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The article, “Environmental and individual PAH exposures near rural natural gas extraction” was recently published online. It isn’t uncommon for our researchers to publish the results of their work in scholarly journals. You can see we have been busily writing articles for years! This article however, is somewhat special. When we began this work, we committed to returning all the data, both environmental air sampling data and personal wristband sampling, back to the participants. That’s a big undertaking. We didn’t want to just hand over confusing charts and color-coded Excel files; we wanted to provide data that was useful and relevant to people. It’s important to us that we get it right. We’ve held focus groups and worked with community liaisons to figure out how we can do just that.
Even while the article was under review, we worked with the team of scientists that performed the research as well as computer programmers, data visualizers and community engagement & research translation experts to develop reports that detailed why the research was done, what was found, and the public health relevance of that research. The data was contextualized for every person – our computer programmer built codes to ensure that every single person received a personalized report. The reports were reviewed internally at Oregon State University and the University of Cincinnati, and externally by community liaisons.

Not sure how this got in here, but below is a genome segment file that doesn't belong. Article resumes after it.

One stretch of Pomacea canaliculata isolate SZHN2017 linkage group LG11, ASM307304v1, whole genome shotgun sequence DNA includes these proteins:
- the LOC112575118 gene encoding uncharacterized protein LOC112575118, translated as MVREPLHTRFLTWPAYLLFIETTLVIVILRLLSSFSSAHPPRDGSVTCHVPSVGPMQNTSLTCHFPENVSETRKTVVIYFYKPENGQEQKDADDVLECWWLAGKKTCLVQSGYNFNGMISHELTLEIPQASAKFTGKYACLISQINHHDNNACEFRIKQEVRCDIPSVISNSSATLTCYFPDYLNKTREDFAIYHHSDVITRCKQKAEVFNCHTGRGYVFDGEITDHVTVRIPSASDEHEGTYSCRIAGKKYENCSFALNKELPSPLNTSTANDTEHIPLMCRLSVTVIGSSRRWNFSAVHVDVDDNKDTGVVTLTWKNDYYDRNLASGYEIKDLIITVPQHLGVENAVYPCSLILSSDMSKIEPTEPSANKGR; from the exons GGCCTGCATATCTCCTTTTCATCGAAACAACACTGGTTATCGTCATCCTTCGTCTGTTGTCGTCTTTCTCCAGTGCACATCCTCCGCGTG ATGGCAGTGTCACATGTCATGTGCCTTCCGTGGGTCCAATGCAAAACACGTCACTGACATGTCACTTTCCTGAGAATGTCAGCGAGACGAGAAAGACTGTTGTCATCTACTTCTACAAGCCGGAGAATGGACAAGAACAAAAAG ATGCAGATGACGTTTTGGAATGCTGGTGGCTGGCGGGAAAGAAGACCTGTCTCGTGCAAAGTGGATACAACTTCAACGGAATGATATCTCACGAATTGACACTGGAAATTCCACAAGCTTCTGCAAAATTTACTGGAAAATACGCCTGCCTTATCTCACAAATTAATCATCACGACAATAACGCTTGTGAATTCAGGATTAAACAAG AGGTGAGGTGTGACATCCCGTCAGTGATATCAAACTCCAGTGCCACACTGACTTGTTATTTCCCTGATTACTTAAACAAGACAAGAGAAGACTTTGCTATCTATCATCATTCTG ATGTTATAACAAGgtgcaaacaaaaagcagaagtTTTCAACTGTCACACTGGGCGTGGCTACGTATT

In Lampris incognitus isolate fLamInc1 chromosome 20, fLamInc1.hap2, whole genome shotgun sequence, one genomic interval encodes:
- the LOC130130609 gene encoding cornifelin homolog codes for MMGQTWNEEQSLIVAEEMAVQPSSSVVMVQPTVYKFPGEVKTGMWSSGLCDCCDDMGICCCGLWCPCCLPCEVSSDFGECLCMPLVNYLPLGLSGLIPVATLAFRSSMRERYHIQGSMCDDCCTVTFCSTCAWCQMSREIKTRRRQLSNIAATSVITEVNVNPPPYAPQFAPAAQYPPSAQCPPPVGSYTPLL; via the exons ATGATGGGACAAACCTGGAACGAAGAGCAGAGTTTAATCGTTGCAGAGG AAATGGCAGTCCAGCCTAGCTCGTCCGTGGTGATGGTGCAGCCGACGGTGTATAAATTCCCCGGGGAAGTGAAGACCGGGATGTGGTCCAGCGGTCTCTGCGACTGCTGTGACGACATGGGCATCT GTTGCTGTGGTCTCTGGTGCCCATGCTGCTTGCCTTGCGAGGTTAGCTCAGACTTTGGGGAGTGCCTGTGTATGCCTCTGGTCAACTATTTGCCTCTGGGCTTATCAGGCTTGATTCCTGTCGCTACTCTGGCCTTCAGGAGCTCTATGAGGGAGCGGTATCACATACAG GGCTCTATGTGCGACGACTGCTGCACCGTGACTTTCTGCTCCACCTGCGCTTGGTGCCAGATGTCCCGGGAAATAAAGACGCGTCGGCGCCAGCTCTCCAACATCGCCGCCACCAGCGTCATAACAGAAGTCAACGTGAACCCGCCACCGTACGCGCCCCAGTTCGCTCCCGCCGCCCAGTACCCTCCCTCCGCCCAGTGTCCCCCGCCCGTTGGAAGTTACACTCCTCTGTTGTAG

The Research Translation Core provided materials relevant to PAHs (the focus of the study) and helped craft the reports.
So when our article was published, it didn’t just represent a contribution to the existing body of literature; it also represented over 30 personalized reports being mailed out to the individuals that not only participated in our study, but helped drive the research forward.